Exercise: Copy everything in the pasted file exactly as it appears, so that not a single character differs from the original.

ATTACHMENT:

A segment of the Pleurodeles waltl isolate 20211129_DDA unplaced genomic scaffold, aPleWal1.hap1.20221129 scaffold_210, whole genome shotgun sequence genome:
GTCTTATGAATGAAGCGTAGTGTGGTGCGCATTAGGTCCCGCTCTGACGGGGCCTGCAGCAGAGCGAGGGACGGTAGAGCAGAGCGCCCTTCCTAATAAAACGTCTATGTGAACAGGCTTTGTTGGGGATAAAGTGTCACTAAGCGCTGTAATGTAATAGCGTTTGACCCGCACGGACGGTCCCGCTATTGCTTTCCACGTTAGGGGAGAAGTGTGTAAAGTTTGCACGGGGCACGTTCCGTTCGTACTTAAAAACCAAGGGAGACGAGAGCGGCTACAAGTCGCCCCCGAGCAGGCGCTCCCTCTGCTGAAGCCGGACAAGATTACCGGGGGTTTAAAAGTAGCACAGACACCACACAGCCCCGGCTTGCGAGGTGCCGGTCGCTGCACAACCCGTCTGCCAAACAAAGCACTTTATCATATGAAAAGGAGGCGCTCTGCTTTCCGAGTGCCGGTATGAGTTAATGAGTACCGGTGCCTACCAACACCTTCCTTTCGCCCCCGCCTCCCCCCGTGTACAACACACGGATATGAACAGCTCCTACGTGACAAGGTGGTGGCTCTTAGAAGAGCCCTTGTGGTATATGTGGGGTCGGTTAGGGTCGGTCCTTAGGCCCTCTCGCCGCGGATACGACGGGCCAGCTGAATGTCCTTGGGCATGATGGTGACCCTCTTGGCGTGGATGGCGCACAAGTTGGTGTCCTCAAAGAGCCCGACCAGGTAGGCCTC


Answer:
A segment of the Pleurodeles waltl isolate 20211129_DDA unplaced genomic scaffold, aPleWal1.hap1.20221129 scaffold_210, whole genome shotgun sequence genome:
GTCTTATGAATGAAGCGTAGTGTGGTGCGCATTAGGTCCCGCTCTGACGGGGCCTGCAGCAGAGCGAGGGACGGTAGAGCAGAGCGCCCTTCCTAATAAAACGTCTATGTGAACAGGCTTTGTTGGGGATAAAGTGTCACTAAGCGCTGTAATGTAATAGCGTTTGACCCGCACGGACGGTCCCGCTATTGCTTTCCACGTTAGGGGAGAAGTGTGTAAAGTTTGCACGGGGCACGTTCCGTTCGTACTTAAAAACCAAGGGAGACGAGAGCGGCTACAAGTCGCCCCCGAGCAGGCGCTCCCTCTGCTGAAGCCGGACAAGATTACCGGGGGTTTAAAAGTAGCACAGACACCACACAGCCCCGGCTTGCGAGGTGCCGGTCGCTGCACAACCCGTCTGCCAAACAAAGCACTTTATCATATGAAAAGGAGGCGCTCTGCTTTCCGAGTGCCGGTATGAGTTAATGAGTACCGGTGCCTACCAACACCTTCCTTTCGCCCCCGCCTCCCCCCGTGTACAACACACGGATATGAACAGCTCCTACGTGACAAGGTGGTGGCTCTTAGAAGAGCCCTTGTGGTATATGTGGGGTCGGTTAGGGTCGGTCCTTAGGCCCTCTCGCCGCGGATACGACGGGCCAGCTGAATGTCCTTGGGCATGATGGTGACCCTCTTGGCGTGGATGGCGCACAAGTTGGTGTCCTCAAAGAGCCCGACCAGGTAGGCCTC